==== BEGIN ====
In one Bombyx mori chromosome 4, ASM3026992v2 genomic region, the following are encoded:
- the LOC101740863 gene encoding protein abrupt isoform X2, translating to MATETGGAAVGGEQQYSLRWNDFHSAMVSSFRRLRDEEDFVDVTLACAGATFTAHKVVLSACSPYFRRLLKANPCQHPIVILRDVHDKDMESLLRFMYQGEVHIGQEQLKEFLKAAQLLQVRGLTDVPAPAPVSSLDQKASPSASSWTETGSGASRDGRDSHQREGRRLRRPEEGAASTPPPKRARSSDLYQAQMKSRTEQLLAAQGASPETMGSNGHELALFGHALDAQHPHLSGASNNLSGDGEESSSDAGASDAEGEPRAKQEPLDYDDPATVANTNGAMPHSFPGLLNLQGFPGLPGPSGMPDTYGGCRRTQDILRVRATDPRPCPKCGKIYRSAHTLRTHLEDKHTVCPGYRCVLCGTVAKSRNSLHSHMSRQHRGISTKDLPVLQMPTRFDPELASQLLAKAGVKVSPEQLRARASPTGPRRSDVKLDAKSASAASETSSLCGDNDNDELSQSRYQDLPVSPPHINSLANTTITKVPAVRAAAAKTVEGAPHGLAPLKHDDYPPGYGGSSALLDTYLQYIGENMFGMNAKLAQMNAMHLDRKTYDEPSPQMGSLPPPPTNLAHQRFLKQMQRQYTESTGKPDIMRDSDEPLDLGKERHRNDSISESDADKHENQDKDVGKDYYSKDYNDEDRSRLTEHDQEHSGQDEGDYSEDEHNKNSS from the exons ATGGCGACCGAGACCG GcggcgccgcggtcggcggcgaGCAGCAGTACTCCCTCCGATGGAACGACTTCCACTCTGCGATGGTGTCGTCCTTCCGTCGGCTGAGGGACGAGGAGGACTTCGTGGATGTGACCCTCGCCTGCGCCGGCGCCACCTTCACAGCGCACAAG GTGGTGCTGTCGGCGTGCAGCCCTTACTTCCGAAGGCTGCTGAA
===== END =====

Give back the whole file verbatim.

In one Bombyx mori chromosome 4, ASM3026992v2 genomic region, the following are encoded:
- the LOC101740863 gene encoding protein abrupt isoform X2, translating to MATETGGAAVGGEQQYSLRWNDFHSAMVSSFRRLRDEEDFVDVTLACAGATFTAHKVVLSACSPYFRRLLKANPCQHPIVILRDVHDKDMESLLRFMYQGEVHIGQEQLKEFLKAAQLLQVRGLTDVPAPAPVSSLDQKASPSASSWTETGSGASRDGRDSHQREGRRLRRPEEGAASTPPPKRARSSDLYQAQMKSRTEQLLAAQGASPETMGSNGHELALFGHALDAQHPHLSGASNNLSGDGEESSSDAGASDAEGEPRAKQEPLDYDDPATVANTNGAMPHSFPGLLNLQGFPGLPGPSGMPDTYGGCRRTQDILRVRATDPRPCPKCGKIYRSAHTLRTHLEDKHTVCPGYRCVLCGTVAKSRNSLHSHMSRQHRGISTKDLPVLQMPTRFDPELASQLLAKAGVKVSPEQLRARASPTGPRRSDVKLDAKSASAASETSSLCGDNDNDELSQSRYQDLPVSPPHINSLANTTITKVPAVRAAAAKTVEGAPHGLAPLKHDDYPPGYGGSSALLDTYLQYIGENMFGMNAKLAQMNAMHLDRKTYDEPSPQMGSLPPPPTNLAHQRFLKQMQRQYTESTGKPDIMRDSDEPLDLGKERHRNDSISESDADKHENQDKDVGKDYYSKDYNDEDRSRLTEHDQEHSGQDEGDYSEDEHNKNSS from the exons ATGGCGACCGAGACCG GcggcgccgcggtcggcggcgaGCAGCAGTACTCCCTCCGATGGAACGACTTCCACTCTGCGATGGTGTCGTCCTTCCGTCGGCTGAGGGACGAGGAGGACTTCGTGGATGTGACCCTCGCCTGCGCCGGCGCCACCTTCACAGCGCACAAG GTGGTGCTGTCGGCGTGCAGCCCTTACTTCCGAAGGCTGCTGAA